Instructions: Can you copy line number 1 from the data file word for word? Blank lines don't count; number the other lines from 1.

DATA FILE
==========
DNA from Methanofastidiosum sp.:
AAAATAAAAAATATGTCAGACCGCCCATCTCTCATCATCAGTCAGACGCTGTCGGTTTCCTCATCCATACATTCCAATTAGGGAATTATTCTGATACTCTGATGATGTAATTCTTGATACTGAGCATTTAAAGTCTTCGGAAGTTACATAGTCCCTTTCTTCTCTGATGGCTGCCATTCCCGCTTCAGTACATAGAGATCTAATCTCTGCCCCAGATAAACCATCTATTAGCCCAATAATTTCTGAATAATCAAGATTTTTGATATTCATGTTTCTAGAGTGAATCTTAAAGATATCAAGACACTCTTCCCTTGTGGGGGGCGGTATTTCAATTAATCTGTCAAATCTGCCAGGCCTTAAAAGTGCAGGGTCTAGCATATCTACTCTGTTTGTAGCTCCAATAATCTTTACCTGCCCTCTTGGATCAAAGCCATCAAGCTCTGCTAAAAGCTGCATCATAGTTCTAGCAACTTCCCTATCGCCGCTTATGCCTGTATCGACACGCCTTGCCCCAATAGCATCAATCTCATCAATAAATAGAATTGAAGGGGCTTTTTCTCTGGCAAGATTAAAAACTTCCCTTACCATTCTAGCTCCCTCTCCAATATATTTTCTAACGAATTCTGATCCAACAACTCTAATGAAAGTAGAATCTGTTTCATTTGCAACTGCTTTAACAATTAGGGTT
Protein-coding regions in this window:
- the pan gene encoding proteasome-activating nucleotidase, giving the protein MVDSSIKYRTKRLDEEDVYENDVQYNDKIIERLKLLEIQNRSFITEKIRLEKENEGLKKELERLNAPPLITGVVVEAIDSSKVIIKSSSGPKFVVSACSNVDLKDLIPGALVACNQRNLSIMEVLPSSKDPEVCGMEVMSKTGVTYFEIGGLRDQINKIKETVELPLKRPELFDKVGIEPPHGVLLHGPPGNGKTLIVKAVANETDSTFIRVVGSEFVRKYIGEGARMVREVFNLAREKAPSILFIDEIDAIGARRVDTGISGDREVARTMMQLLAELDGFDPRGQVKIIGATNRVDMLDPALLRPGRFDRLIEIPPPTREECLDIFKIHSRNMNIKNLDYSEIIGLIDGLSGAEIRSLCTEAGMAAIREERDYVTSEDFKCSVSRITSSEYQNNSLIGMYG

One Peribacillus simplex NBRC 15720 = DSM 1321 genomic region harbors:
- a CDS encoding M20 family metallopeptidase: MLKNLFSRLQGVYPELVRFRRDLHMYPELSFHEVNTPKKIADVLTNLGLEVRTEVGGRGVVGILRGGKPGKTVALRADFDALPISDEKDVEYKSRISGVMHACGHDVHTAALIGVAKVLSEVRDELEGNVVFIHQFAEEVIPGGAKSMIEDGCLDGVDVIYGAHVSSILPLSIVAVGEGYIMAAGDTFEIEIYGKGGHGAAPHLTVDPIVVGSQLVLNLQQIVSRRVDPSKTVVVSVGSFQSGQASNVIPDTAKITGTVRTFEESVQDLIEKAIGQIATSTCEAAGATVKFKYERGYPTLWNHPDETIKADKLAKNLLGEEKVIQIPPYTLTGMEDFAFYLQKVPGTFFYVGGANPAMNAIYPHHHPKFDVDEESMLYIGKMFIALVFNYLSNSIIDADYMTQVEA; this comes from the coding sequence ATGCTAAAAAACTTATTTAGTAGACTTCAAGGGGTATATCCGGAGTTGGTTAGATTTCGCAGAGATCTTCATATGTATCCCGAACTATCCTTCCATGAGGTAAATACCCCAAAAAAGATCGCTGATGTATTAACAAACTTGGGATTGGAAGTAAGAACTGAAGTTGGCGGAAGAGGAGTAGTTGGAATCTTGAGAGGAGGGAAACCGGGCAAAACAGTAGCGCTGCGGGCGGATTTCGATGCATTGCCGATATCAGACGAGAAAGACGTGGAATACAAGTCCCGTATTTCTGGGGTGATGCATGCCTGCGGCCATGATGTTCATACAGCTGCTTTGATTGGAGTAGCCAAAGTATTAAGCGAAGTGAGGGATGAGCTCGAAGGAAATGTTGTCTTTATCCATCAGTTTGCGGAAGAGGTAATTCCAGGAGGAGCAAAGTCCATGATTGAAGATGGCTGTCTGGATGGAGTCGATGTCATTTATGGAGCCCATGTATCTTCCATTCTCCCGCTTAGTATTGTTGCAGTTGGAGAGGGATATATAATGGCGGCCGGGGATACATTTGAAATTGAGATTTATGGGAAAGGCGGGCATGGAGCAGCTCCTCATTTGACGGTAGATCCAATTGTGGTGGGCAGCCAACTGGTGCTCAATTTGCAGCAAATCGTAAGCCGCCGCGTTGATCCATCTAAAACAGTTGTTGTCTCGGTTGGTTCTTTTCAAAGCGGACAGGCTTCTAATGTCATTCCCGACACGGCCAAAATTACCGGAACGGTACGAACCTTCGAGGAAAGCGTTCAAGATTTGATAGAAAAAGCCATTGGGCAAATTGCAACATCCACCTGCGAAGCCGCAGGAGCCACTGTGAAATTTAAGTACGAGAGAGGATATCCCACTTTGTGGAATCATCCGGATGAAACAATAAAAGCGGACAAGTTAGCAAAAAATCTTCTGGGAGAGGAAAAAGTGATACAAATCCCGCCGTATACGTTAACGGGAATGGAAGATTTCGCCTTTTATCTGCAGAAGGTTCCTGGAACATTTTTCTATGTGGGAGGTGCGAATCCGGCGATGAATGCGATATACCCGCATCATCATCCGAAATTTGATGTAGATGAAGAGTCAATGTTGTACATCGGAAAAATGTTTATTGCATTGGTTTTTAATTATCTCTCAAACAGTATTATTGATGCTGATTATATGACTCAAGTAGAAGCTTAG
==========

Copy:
DNA from Methanofastidiosum sp.: